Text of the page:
Melvil Dewey needs no introduction. He is a household name and probably the most famous librarian ever… after Nancy Pearl. Much as been written about Dewey’s accomplishments as well as his scandals, but today I wanted to share a quote from a talk he gave at ALA Annual in 1926. Charles Beldon, who I profiled earlier in this series, invited Dewey to imagine the next fifty years. This is what he had to share: Out Next Half-Century
“Most librarians are inclined to make a book something sacred. But we ought to recognize and employ it as a tool to be used not a fetish to be worshipped. Perhaps the library of fifty years from now will have outgrown the present book and relegated it to the museum with the older inscriptions on clay. Our great function is to inform or to inspire, or to please; to give to the public in the quickest and cheapest way information, inspiration, and recreation on the highest plane. If a better way than the books is found we should use it.”
When I first encountered this I immediately thought of the current print vs. electronic debate. Are eBooks superior? They take up less space. They are easier to share, technically. You can customize font, text size, and sometimes layout. You can copy and paste content. You can embed multimedia. You can simultaneously search across multiple books. You have instant access everywhere anytime.
Of course there are disadvantages—beyond the need for electricity. For me the main one is the user experience. Some platforms are better than others and unfortunately many of the scholarly ones do not compare to the level of ease that Amazon provides with Kindle, or for that matter, print. That’s my opinion, but I’ve also encountered more than a handful of faculty who want to use eBooks but ran into problems with scan quality or simply poor (unusable) interface design.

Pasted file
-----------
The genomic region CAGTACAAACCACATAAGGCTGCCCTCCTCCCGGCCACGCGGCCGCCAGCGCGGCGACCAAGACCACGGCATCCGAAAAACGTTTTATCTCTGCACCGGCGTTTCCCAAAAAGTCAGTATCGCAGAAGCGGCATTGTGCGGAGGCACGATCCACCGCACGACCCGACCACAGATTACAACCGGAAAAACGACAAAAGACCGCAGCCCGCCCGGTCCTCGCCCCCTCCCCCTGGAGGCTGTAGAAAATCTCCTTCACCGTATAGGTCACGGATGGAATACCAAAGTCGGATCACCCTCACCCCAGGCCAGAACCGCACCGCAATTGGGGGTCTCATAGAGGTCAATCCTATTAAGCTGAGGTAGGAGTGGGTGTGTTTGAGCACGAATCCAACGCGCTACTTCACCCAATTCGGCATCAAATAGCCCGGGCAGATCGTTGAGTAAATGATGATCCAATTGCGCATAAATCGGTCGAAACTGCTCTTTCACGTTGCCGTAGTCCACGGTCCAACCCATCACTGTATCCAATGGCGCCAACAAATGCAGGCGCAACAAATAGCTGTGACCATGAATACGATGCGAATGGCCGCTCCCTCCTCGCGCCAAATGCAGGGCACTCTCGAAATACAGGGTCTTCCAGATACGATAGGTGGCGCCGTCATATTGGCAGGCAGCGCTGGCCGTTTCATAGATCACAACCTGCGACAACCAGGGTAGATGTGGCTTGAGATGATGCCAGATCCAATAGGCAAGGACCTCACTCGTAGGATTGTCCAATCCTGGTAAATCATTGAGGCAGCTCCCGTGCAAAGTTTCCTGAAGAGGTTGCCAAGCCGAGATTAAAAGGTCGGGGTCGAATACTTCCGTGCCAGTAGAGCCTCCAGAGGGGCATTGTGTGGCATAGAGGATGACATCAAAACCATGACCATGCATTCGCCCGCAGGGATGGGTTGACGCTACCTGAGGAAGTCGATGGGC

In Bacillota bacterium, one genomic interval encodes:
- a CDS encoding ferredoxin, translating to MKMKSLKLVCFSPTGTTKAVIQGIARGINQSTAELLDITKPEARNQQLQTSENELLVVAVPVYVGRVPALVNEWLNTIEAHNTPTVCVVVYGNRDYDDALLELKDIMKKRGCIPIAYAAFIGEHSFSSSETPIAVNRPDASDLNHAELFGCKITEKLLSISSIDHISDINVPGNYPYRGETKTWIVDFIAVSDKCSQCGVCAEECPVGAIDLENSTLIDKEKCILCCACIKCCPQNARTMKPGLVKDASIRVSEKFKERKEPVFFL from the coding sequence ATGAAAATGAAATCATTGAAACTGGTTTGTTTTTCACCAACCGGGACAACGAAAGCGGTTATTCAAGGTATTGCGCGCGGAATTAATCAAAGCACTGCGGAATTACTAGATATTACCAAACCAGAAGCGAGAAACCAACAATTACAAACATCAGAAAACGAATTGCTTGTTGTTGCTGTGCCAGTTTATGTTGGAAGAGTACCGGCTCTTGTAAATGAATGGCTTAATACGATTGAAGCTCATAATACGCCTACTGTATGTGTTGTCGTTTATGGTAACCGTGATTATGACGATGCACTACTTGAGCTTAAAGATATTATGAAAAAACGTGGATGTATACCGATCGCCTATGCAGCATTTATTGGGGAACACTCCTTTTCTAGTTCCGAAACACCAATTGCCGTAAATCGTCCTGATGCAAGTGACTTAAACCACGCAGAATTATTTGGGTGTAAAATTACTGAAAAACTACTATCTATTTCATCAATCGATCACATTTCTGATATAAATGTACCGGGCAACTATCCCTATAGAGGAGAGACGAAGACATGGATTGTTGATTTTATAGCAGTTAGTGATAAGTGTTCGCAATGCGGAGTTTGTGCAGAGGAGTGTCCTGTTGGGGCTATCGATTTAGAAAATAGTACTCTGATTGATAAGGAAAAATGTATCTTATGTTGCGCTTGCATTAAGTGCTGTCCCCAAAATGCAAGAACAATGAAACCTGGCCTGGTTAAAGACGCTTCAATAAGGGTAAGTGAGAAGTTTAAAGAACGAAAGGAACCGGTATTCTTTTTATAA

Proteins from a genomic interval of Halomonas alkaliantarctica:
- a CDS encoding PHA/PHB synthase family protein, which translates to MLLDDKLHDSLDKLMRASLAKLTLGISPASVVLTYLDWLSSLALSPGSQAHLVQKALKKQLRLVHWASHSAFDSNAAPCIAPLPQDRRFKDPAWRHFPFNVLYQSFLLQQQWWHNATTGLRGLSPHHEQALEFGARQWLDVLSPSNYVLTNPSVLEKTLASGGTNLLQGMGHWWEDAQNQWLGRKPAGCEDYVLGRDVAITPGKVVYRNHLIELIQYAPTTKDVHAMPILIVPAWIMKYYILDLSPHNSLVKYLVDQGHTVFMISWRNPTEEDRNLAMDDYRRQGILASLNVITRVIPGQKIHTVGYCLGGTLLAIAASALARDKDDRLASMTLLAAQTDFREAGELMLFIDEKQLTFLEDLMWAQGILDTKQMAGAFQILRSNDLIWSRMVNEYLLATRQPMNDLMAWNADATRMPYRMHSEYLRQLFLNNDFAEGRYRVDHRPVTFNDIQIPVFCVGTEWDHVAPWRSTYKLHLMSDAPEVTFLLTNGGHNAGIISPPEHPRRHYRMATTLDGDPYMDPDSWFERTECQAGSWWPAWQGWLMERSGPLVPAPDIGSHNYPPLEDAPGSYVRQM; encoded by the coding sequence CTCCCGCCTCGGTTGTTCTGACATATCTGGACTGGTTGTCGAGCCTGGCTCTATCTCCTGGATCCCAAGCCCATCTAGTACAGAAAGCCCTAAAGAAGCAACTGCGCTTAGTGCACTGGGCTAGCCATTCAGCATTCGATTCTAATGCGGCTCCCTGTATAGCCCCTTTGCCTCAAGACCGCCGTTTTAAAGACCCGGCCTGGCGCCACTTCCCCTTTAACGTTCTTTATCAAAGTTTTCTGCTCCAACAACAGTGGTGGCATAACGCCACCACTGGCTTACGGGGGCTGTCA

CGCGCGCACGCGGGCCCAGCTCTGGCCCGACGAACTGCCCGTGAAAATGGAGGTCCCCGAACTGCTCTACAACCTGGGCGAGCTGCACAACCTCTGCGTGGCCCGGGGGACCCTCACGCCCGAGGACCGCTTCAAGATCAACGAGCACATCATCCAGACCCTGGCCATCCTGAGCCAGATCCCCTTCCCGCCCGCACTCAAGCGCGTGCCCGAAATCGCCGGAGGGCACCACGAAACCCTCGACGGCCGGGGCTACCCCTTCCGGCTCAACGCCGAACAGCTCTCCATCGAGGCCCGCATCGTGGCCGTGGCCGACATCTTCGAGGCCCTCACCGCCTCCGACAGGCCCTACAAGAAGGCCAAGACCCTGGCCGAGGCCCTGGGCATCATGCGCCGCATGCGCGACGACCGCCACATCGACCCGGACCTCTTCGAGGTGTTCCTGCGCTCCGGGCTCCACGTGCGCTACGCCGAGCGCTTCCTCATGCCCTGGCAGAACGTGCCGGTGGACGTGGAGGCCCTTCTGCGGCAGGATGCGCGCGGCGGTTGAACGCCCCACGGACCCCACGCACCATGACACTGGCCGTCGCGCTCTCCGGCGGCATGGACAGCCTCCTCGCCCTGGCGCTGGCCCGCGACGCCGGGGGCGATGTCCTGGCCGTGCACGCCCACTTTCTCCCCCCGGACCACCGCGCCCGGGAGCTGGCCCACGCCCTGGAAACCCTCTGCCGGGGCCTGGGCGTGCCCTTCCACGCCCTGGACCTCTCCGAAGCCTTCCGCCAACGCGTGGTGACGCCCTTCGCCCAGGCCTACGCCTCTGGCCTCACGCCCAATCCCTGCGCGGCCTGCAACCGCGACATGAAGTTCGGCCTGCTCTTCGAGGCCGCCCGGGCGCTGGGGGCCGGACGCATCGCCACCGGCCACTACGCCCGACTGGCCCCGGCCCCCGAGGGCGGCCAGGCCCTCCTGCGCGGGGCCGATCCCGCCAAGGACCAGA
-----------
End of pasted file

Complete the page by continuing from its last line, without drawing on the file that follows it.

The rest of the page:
And then of course there is the issue of ownership vs. licensing. As well as the matter of preservability and future access:
“Adobe has issued a proclamation that starting in July, the vast majority of e-reader apps and hardware devices will not be able to read purchased eBooks anymore.” Adobe killed e-readers.
These are obviously critical issues for our profession and for our stewardship of the intellectual record. But the more I reflected on Dewey’s words I realized that this wasn’t about print books vs. eBooks at all. Electronic books are just an incremental improvement; they are a step along the way.
Dewey is challenging us to rethink the entire way that knowledge is packaged. He is talking about platform. He is warning us not to be obsessed or perhaps more accurately, satisfied, with the book as a format. He wants us to aspire to make it better. This is a very invigorating thought-stream that encourages some lateral thinking. It removes us entirely from the print book/eBook debate and reframes the conversation around the idea of what could replace them both? Dewey is advocating for the user and reminding us to focus on our mission and not on merely collecting books.